Slender and statuesque, stretching for the sky on delicate swaying stems, this majestic—albeit anorexic—monkshood bears little similarity to the “mighty monkshood” of Towers of Indigo fame (also made famous in Last Plant Standing). This version of monkshood is a frail and temperamental plant, susceptible to disease; and more often than not, it fails to survive from one year to the next, even following an exceptionally strong showing, as if it burned itself out from such a magnificent performance and has nothing left to give. Perhaps it carries, in its DNA, a history of trauma, and then, if not treated with proper care, it is triggered to perform in maladaptive ways.
While the Mighty Monkshood (Last Plant Standing) have multiplied prolifically (from 4 plants to about 300, and I’ve given away dozens), this fragile variety is hovering around zero population growth (4 original plants—all long gone—producing a meager remaining population of 6 plants in 10 years, and only 3 will flower this year). Sometimes, for no apparent reason, a healthy-looking plant will just stop growing midseason, frozen in time—arrested development—at half of its potential height, as if it just got too tired and changed its mind, deciding instead that it isn’t up to the task this year after all, just doesn’t have enough energy for such a long growing season.
I like having tough plants. I could build an incredible army out of the hydrangea and the astilbe, and the mighty monkshood, and they would just keep coming at you no matter what you threw at them. I admire their fortitude, their versatility, their grit. They show up and do their job in stellar fashion—no excuses—with incredible consistency. But the fragile and the delicate, the sensitive and reactive have a purpose as well, and if we can figure out how to help them thrive we will all be better for it.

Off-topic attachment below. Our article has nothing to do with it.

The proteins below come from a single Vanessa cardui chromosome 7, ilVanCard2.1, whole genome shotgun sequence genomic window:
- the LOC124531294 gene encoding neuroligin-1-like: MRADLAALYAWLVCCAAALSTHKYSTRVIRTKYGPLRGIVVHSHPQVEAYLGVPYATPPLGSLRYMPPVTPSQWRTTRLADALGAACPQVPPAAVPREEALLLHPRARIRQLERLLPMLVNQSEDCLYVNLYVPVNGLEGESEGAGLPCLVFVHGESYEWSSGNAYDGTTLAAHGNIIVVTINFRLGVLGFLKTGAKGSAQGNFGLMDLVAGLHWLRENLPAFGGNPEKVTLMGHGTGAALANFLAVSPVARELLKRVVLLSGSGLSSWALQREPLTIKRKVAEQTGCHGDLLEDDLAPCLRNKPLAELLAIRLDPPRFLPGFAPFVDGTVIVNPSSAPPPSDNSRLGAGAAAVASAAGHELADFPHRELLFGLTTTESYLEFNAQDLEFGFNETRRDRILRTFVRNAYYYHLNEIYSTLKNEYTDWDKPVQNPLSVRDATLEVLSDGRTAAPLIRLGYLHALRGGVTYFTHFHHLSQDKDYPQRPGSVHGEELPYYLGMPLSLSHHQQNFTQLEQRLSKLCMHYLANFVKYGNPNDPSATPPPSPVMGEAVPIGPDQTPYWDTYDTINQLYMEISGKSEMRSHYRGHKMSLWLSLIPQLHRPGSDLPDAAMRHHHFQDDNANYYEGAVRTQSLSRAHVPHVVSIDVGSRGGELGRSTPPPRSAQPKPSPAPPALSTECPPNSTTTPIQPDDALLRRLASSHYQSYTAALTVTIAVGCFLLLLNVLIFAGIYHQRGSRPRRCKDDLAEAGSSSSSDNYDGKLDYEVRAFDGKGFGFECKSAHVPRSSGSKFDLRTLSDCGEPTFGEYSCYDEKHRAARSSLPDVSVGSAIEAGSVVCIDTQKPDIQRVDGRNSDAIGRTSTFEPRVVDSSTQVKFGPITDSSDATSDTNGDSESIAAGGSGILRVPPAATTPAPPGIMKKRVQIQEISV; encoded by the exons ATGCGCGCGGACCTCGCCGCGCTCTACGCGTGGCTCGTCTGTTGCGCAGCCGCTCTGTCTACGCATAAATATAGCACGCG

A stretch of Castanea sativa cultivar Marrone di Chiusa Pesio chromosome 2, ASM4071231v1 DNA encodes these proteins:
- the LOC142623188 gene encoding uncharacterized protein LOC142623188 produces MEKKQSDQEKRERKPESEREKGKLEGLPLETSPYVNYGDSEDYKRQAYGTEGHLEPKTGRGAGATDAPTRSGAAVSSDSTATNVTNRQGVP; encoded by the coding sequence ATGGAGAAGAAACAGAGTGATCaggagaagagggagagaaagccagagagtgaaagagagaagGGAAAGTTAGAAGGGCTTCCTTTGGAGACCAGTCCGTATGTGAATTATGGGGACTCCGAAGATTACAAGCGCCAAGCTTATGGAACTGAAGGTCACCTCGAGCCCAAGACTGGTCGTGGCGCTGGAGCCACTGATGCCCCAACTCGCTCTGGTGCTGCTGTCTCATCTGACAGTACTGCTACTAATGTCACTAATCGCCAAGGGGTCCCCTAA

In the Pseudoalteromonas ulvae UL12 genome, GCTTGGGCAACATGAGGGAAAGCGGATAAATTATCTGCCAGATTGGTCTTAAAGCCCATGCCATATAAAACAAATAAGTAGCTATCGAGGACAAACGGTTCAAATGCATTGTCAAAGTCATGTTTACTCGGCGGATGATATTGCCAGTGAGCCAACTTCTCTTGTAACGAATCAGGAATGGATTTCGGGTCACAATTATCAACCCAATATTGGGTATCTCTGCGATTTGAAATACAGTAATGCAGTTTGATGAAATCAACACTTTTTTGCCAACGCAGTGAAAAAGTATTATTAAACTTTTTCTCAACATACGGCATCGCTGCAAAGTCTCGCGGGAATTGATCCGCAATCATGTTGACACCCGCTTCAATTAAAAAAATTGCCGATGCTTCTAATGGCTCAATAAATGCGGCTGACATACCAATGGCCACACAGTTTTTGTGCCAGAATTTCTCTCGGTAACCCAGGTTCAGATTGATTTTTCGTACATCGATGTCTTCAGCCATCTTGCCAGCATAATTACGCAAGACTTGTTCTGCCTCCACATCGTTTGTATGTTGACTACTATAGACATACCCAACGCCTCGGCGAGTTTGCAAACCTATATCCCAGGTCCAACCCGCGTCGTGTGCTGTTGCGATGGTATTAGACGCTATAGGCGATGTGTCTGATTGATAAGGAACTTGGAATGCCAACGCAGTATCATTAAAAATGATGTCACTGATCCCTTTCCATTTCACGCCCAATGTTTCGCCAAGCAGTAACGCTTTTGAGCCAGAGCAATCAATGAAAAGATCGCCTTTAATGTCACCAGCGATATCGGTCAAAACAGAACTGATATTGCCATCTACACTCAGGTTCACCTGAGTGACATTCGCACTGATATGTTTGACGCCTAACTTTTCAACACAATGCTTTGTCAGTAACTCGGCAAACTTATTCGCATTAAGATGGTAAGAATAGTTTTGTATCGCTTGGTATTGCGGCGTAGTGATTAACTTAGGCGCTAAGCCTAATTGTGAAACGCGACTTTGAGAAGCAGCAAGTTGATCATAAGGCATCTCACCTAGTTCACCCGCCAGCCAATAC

You have to be present, you have to be patient, and you have to be perceptive and discerning as you note the subtle changes in wellness and try to relate these to the circumstances. What does it need to survive and what does it take to truly thrive, to be the best it can be? You have to be attentive, attuned. If you are willing; this delicate, teetering, toothpick tower of indigo can teach you a great deal.
What they set out to do, and what they can achieve if they get what they need, if they avoid excessive adversity, if they budget their energy; what they strive to accomplish, is to rise up more ten feet above the earth, above all other plants in the garden, and sweep the sky with their elegant yet bony arms, gracing those below with a magnificent display of deep indigo beauty. Paradoxically, they don’t have the stem strength to support their own ambitions. You need to be at your best to help them grow, and once you’ve succeeded in that, you have to stay with them, lending support throughout their growth by anchoring them to bamboo poles, adjusting to new poles as they grow ever taller. Their one survival strength is that they will wrap themselves around whatever they find that is sturdy and substantial.
If they manage to reach their full potential, you will not be disappointed. They will grace your every day, bowing in the breeze as you pass, smiling their regal beauty down on you, thanking you profusely for believing in them, fighting for them, for figuring out how to help them become their best. When the season turns—the days are warm and the nights are cool—I can sit quietly on my back deck, listening to the morning come to life, and witness the quiet majesty of the delicate and the sensitive, as droplets of morning dew glisten and hang from each exquisite blossom—rich pearls of indigo subtly illuminated in the trace of early sunlight filtering through the tree canopy.
Your patience, your kindness and compassion, your dedication and determination, your sensitivity and creativity will be well-rewarded in your efforts to nurture the fragile, the delicate and the reactive, and we will all be better for it.